A field consultant with grower-owned Amalgamated Sugar Co. has reported cutworms and wireworms in sugar beet fields near Jamieson, Ore., in Malheur County.
An April 25 post on the Pacific Northwest Pest Alert Network said plant-injuring cutworms, which are nocturnal, are usually worse in fields where there is crop residue.
An apparently bare spot could have the lower portion of a cut plant below. Larvae often are found less than an inch below the soil surface near a damaged plant.
Several species can damage beet seedlings, especially in fields where weedy spots or plant debris on the soil surface attract cutworm over-wintering or early-season egg laying, Pacific Northwest Pest Management Handbooks said.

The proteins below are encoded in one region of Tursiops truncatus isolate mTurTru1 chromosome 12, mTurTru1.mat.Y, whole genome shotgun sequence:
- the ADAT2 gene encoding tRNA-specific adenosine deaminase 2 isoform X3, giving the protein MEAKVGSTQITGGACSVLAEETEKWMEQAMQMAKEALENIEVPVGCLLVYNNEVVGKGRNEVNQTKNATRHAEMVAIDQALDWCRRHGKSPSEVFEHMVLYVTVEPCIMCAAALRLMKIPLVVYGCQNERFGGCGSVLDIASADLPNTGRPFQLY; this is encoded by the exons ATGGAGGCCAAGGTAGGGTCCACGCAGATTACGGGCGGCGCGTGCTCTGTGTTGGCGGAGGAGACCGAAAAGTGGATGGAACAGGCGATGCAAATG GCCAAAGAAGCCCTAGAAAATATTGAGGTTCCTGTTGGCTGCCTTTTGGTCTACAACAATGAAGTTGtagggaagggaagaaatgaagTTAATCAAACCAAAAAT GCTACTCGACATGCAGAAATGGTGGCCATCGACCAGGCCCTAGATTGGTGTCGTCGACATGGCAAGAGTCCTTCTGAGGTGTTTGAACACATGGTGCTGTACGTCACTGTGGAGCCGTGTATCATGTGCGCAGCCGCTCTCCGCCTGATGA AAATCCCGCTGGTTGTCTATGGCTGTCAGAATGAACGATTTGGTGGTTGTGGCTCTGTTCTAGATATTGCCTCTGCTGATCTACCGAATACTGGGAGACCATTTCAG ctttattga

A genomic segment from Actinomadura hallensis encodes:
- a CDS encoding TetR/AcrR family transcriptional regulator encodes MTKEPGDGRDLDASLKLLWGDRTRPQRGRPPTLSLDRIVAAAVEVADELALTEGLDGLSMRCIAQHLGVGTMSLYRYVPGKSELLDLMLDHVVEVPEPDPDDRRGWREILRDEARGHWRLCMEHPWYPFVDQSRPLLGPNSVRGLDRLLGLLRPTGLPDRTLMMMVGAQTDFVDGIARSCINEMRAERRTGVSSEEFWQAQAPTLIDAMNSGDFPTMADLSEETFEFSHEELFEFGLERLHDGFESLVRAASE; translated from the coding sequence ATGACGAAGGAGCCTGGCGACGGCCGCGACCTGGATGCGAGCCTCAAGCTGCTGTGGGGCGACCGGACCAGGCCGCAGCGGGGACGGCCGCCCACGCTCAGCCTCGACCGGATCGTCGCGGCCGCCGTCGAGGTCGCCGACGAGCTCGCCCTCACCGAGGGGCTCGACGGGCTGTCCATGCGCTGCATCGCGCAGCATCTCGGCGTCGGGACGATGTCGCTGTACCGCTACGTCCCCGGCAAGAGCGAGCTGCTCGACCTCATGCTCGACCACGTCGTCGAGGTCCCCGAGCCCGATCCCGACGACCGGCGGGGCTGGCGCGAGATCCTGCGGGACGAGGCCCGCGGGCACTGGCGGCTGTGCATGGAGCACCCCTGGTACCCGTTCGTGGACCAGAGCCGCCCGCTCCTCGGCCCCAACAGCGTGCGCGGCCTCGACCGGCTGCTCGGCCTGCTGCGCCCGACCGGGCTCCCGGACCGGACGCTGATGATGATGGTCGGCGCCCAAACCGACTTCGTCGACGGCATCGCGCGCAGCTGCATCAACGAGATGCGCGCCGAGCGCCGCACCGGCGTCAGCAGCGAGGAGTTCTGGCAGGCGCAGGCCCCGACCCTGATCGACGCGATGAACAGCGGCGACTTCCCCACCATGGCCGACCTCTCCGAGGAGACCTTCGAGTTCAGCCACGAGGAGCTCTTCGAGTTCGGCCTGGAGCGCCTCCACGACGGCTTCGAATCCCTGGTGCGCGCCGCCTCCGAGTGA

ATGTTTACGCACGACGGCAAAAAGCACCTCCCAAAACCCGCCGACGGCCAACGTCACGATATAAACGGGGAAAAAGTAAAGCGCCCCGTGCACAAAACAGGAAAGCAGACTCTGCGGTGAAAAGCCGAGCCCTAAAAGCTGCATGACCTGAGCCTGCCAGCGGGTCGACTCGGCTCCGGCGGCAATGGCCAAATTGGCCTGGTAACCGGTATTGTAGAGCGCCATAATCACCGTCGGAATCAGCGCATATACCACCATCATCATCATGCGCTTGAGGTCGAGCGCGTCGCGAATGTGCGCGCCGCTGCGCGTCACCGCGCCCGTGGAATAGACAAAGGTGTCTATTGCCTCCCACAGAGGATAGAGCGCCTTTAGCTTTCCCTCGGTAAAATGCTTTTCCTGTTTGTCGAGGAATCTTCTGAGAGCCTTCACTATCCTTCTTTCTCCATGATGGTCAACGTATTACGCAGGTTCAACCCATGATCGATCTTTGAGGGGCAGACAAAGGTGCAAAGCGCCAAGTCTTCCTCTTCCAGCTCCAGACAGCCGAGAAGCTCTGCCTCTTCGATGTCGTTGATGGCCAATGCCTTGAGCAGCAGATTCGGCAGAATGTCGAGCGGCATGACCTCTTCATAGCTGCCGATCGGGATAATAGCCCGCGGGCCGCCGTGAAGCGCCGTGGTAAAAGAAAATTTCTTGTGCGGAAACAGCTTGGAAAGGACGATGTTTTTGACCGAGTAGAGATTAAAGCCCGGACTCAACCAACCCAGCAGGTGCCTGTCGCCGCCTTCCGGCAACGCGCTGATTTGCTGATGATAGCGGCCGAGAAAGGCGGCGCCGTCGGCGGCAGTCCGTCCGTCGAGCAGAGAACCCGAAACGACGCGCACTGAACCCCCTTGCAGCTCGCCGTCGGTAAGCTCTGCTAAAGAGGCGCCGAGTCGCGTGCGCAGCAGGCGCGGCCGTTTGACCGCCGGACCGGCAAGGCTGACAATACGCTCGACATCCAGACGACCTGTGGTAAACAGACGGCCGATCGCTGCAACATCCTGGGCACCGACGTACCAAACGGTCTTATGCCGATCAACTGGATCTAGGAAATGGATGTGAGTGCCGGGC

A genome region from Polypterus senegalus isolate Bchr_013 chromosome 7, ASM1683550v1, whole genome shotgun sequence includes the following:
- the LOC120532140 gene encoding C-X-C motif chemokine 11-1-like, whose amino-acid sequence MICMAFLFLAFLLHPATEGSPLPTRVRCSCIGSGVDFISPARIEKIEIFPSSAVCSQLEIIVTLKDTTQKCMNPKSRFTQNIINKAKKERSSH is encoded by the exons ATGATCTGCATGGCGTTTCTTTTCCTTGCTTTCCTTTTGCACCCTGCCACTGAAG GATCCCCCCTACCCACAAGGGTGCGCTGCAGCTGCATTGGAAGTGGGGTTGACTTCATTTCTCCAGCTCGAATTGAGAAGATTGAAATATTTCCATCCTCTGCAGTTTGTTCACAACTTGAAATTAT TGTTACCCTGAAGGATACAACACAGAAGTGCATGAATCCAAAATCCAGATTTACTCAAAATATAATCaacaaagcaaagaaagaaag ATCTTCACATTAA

Growers have biological and chemical control options. Oregon State and Washington State universities, and the University of Idaho publish the handbooks.
Growers “are no strangers to the cutworm,” said Clarke Alder, an agronomist with Amalgamated. They are an early-season pest typical for sugar beets, and “growers know to watch out for them.”
Given the “great year” of 2018 followed by the current wet spring, insects likely will challenge growers more in 2019, he said.